PIN Authorization

Third party authorization for any device is always done using the PIN Authorization method. This simplifies the process of authorization for the developer and end user and will work for any type of 3rd party application.

Utility Authorization

Special accounts such as Utilities are permitted an alternate method of authorization using implicit authorization. This method permits the Utility application to authorize against their own specific account without the requirement of a PIN. This method is limited to special contractual obligations and is not available for 3rd party applications who are not Utilities.


The ecobee API scope defines exactly what the API is capable of accessing for a given user's account. The scope explicitly details the intent of the API application towards the user's account. This permits a user to decide whether they wish to approve this access, or not. For example, the scope may be limited to viewing and not updating of thermostats, or it may be more broad such as read and update thermostats.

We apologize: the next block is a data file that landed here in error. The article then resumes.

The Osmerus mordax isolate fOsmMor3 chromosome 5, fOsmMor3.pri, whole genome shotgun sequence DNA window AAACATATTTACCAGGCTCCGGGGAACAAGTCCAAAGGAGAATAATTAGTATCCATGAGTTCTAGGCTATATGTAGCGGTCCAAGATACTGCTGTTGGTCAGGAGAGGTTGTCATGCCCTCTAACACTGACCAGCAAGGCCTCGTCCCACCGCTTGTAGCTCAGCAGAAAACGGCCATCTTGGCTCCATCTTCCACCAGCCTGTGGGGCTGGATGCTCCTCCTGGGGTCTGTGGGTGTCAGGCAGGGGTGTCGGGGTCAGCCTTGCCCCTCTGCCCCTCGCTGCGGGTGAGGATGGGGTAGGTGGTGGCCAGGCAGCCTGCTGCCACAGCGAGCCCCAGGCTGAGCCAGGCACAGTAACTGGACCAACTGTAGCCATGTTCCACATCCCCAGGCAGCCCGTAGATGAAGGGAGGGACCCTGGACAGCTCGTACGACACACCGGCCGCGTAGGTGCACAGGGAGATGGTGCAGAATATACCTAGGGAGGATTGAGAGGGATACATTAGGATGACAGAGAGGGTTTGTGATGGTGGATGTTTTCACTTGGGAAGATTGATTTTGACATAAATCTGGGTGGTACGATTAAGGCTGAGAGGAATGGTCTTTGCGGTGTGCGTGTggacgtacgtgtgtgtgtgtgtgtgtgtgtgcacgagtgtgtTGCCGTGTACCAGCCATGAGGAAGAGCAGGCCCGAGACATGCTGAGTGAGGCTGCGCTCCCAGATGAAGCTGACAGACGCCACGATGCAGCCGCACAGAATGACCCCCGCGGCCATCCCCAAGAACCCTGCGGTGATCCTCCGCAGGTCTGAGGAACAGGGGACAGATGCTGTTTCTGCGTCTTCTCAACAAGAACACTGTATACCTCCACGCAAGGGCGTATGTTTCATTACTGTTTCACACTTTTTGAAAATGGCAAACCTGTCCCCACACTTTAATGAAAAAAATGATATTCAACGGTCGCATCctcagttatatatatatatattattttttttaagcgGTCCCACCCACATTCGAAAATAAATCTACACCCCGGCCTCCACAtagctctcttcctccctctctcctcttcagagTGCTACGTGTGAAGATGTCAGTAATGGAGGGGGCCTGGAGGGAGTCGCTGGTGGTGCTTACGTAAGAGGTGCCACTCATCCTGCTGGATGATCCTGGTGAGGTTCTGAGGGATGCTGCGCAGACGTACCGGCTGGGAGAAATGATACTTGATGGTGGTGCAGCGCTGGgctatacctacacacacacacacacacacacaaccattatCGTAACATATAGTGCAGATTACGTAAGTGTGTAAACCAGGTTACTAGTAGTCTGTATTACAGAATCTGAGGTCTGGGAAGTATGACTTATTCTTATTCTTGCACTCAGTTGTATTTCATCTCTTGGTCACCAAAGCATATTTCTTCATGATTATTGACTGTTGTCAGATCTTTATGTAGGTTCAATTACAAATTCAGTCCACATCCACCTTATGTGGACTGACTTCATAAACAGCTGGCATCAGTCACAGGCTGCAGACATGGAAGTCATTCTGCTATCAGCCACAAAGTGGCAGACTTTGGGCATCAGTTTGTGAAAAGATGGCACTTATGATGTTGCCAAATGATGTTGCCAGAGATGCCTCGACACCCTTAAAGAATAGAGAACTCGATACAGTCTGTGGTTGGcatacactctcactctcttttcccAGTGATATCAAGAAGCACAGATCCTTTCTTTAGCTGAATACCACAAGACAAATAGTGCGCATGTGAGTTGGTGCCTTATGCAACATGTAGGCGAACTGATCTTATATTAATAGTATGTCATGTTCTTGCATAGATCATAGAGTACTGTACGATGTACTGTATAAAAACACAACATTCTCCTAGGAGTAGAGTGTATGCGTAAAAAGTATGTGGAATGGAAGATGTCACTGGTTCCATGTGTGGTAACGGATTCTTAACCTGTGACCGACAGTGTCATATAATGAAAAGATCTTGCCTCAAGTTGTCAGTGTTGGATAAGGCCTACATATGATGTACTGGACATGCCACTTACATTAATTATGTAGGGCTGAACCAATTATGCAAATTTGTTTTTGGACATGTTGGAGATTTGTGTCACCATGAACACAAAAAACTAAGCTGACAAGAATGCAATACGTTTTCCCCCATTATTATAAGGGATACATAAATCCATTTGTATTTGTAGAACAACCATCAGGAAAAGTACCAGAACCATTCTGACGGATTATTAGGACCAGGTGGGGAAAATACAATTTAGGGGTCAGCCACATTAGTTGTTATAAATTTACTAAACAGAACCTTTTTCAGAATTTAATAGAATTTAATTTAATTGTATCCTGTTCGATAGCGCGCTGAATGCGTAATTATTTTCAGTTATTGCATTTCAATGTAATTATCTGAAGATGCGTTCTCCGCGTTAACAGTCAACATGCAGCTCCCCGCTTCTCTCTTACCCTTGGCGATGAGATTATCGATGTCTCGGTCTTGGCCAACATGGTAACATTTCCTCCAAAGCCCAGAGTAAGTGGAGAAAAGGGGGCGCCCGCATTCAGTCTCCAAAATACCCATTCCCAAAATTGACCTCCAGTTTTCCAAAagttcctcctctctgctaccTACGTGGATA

It is important to note that EMS accounts support multiple users and a fine grained permission system. Whatever the scope of the application, users will always be limited to the privileges they are granted to the set hierarchy in the EMS Web Portal.

Supported Scopes

Scope Account Types Description
smartRead Smart Only Permits read-only access to user registered Smart thermostats.
smartWrite Smart Only Permits read-write access to user registered Smart thermostats.
ems EMS Only Permits read-write access to EMS thermostats, honours EMS set hierarchy privileges.

There is no scope provided to Utilities. Utility accounts utilise the implicit authorization method.